Stone spent the first decade of the new millennium alternating between TV and theatrical documentaries and the occasional narrative film. They included 2004’s Alexander, 2006’s World Trade Center and 2008’s W. . The 2010s have seen just three narrative films from Stone to date. They were 2010’s Wall Street: Money Never Sleeps, his only sequel, 2012’s Savages and 2016’s Snowden.
Oliver Stone has been married to third wife Sun-jong Jong. with whom he had one child, since 1996. He had previously been married to Elizabeth Stone from 1981 to 1993, with whom he had two children. Before that he has been married to Najwa Sarkis from 1971 to 1977.
Oliver Stone is still going strong at 70.
This was not the first important film about the Vietnam War, but it was the one that audiences most related to. Told from a grunt’s perspective, Charlie Sheen is essentially playing Stone as a young recruit dismayed at the horrors of war. For much of the film he is a pawn between the good sergeant (Willem Dafoe) and the evil one (Tom Berenger). Eight years after The Deer Hunter and Go Tell the Spartans, it replaced both as the most realistic film about the war and its effects on its participants. Stone, a previous screenplay winner for Midnight Express, richly deserved his second Oscar, his first for Best Director.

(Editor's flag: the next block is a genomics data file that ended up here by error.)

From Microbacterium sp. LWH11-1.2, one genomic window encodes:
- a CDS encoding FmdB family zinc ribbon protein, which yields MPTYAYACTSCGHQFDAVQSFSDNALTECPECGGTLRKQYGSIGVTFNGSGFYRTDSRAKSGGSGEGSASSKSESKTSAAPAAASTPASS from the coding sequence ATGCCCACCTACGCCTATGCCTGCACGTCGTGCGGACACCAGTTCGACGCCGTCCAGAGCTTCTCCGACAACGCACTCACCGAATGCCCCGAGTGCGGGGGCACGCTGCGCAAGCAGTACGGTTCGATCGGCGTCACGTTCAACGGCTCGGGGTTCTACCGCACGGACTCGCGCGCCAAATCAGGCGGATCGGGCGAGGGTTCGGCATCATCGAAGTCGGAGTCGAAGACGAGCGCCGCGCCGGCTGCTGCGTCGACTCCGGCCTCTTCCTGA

BORN ON THE FOURTH OF JULY (1989)
Stone won his third Oscar, his second as director, for this, his second film about the Vietnam war, one that goes even deeper than Platoon into a soldier’s soul, providing Tom Cruise with the role of his career as paraplegic veteran Ron Kovic who becomes a leading anti-war activist. Cruise lost to Daniel Day-Lewis as the writer Christy Brown, who was afflicted with cerebral palsy, in My Left Foot. Stone was one of the few best director winners whose film didn’t also earn the award for Best Picture. That went to Driving Miss Daisy, directed by non-nominated Bruce Beresford.